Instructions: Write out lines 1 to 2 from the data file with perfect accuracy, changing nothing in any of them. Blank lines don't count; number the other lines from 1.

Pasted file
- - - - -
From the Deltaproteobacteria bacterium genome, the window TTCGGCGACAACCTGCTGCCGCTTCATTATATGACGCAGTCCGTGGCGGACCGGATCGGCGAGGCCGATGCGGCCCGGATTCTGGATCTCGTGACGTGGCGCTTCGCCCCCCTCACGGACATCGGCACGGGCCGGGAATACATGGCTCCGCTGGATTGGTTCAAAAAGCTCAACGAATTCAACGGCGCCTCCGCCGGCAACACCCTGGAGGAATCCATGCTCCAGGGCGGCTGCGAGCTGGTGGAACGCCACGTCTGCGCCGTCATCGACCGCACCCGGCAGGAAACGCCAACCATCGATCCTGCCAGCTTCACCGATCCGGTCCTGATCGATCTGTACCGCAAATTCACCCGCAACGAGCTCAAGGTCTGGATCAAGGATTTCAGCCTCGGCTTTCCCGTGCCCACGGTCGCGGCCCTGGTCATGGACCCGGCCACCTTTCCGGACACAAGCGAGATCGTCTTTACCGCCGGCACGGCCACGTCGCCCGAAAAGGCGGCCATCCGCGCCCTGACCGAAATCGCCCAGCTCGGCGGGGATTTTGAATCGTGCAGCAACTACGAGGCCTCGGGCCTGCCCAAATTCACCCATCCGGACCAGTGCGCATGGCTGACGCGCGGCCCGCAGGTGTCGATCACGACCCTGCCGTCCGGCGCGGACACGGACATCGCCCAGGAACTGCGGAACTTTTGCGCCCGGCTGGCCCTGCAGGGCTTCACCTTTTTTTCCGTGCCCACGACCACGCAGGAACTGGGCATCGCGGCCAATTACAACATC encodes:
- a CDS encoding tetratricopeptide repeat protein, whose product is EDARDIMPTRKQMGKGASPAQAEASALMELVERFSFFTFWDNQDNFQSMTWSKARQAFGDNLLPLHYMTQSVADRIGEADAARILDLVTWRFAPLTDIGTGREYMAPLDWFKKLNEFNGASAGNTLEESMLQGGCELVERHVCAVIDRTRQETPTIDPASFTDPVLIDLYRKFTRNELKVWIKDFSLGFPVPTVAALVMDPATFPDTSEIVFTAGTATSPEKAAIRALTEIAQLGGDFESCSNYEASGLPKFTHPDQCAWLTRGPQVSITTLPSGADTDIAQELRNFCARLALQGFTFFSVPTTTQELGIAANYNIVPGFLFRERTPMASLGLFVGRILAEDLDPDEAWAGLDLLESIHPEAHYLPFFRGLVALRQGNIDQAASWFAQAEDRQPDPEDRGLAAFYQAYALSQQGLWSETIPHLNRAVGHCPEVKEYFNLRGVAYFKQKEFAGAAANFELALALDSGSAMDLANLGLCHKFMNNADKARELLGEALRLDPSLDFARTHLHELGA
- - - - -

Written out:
From the Deltaproteobacteria bacterium genome, the window TTCGGCGACAACCTGCTGCCGCTTCATTATATGACGCAGTCCGTGGCGGACCGGATCGGCGAGGCCGATGCGGCCCGGATTCTGGATCTCGTGACGTGGCGCTTCGCCCCCCTCACGGACATCGGCACGGGCCGGGAATACATGGCTCCGCTGGATTGGTTCAAAAAGCTCAACGAATTCAACGGCGCCTCCGCCGGCAACACCCTGGAGGAATCCATGCTCCAGGGCGGCTGCGAGCTGGTGGAACGCCACGTCTGCGCCGTCATCGACCGCACCCGGCAGGAAACGCCAACCATCGATCCTGCCAGCTTCACCGATCCGGTCCTGATCGATCTGTACCGCAAATTCACCCGCAACGAGCTCAAGGTCTGGATCAAGGATTTCAGCCTCGGCTTTCCCGTGCCCACGGTCGCGGCCCTGGTCATGGACCCGGCCACCTTTCCGGACACAAGCGAGATCGTCTTTACCGCCGGCACGGCCACGTCGCCCGAAAAGGCGGCCATCCGCGCCCTGACCGAAATCGCCCAGCTCGGCGGGGATTTTGAATCGTGCAGCAACTACGAGGCCTCGGGCCTGCCCAAATTCACCCATCCGGACCAGTGCGCATGGCTGACGCGCGGCCCGCAGGTGTCGATCACGACCCTGCCGTCCGGCGCGGACACGGACATCGCCCAGGAACTGCGGAACTTTTGCGCCCGGCTGGCCCTGCAGGGCTTCACCTTTTTTTCCGTGCCCACGACCACGCAGGAACTGGGCATCGCGGCCAATTACAACATC encodes:
- a CDS encoding tetratricopeptide repeat protein, whose product is EDARDIMPTRKQMGKGASPAQAEASALMELVERFSFFTFWDNQDNFQSMTWSKARQAFGDNLLPLHYMTQSVADRIGEADAARILDLVTWRFAPLTDIGTGREYMAPLDWFKKLNEFNGASAGNTLEESMLQGGCELVERHVCAVIDRTRQETPTIDPASFTDPVLIDLYRKFTRNELKVWIKDFSLGFPVPTVAALVMDPATFPDTSEIVFTAGTATSPEKAAIRALTEIAQLGGDFESCSNYEASGLPKFTHPDQCAWLTRGPQVSITTLPSGADTDIAQELRNFCARLALQGFTFFSVPTTTQELGIAANYNIVPGFLFRERTPMASLGLFVGRILAEDLDPDEAWAGLDLLESIHPEAHYLPFFRGLVALRQGNIDQAASWFAQAEDRQPDPEDRGLAAFYQAYALSQQGLWSETIPHLNRAVGHCPEVKEYFNLRGVAYFKQKEFAGAAANFELALALDSGSAMDLANLGLCHKFMNNADKARELLGEALRLDPSLDFARTHLHELGA